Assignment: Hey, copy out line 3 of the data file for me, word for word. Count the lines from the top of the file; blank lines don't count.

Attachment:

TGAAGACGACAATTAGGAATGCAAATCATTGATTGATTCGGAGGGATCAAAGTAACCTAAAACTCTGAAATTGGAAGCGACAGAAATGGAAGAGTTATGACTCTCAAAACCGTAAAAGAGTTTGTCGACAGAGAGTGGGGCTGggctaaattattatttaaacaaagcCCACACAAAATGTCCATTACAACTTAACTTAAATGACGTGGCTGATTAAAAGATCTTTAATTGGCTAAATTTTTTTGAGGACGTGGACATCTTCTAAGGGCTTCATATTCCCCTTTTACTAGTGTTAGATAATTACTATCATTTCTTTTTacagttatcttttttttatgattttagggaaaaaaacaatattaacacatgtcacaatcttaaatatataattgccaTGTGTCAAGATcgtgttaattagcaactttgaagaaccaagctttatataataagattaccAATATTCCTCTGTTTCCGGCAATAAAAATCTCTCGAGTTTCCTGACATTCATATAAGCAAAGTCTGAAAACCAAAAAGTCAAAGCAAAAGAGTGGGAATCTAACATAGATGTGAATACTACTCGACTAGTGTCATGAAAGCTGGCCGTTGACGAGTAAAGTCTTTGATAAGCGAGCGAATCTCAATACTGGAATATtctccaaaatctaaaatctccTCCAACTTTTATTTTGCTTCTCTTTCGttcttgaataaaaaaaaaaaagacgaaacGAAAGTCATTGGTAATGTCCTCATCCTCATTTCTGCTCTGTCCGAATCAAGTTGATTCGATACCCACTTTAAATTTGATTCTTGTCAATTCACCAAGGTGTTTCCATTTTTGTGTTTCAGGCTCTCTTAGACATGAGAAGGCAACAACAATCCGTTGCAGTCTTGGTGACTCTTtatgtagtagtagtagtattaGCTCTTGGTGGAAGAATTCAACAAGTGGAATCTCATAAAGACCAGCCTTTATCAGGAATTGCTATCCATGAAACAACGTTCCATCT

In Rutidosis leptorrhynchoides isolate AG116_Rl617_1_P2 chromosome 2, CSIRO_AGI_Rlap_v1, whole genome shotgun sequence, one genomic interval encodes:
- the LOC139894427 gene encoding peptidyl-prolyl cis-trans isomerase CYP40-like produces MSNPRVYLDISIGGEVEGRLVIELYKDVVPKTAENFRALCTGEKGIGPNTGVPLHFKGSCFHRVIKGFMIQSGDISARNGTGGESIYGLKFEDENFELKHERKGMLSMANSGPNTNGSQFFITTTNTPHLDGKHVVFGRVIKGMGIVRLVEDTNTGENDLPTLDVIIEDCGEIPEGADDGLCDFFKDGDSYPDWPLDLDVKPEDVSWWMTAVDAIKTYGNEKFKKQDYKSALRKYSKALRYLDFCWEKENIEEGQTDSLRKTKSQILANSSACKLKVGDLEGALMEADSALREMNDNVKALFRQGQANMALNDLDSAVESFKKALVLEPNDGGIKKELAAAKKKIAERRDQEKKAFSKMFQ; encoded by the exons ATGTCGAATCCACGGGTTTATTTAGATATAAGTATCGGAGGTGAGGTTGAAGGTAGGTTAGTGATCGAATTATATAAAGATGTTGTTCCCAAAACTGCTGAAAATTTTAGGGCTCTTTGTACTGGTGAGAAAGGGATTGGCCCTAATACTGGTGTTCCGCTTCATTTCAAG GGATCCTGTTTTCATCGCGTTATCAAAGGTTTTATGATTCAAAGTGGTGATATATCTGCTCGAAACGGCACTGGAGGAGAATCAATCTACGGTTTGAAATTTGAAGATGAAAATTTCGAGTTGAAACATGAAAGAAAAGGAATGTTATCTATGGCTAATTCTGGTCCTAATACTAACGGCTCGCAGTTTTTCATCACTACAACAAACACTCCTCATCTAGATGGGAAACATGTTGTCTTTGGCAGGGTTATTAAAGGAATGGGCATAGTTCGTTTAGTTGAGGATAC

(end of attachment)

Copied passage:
- the LOC139894427 gene encoding peptidyl-prolyl cis-trans isomerase CYP40-like produces MSNPRVYLDISIGGEVEGRLVIELYKDVVPKTAENFRALCTGEKGIGPNTGVPLHFKGSCFHRVIKGFMIQSGDISARNGTGGESIYGLKFEDENFELKHERKGMLSMANSGPNTNGSQFFITTTNTPHLDGKHVVFGRVIKGMGIVRLVEDTNTGENDLPTLDVIIEDCGEIPEGADDGLCDFFKDGDSYPDWPLDLDVKPEDVSWWMTAVDAIKTYGNEKFKKQDYKSALRKYSKALRYLDFCWEKENIEEGQTDSLRKTKSQILANSSACKLKVGDLEGALMEADSALREMNDNVKALFRQGQANMALNDLDSAVESFKKALVLEPNDGGIKKELAAAKKKIAERRDQEKKAFSKMFQ; encoded by the exons ATGTCGAATCCACGGGTTTATTTAGATATAAGTATCGGAGGTGAGGTTGAAGGTAGGTTAGTGATCGAATTATATAAAGATGTTGTTCCCAAAACTGCTGAAAATTTTAGGGCTCTTTGTACTGGTGAGAAAGGGATTGGCCCTAATACTGGTGTTCCGCTTCATTTCAAG GGATCCTGTTTTCATCGCGTTATCAAAGGTTTTATGATTCAAAGTGGTGATATATCTGCTCGAAACGGCACTGGAGGAGAATCAATCTACGGTTTGAAATTTGAAGATGAAAATTTCGAGTTGAAACATGAAAGAAAAGGAATGTTATCTATGGCTAATTCTGGTCCTAATACTAACGGCTCGCAGTTTTTCATCACTACAACAAACACTCCTCATCTAGATGGGAAACATGTTGTCTTTGGCAGGGTTATTAAAGGAATGGGCATAGTTCGTTTAGTTGAGGATAC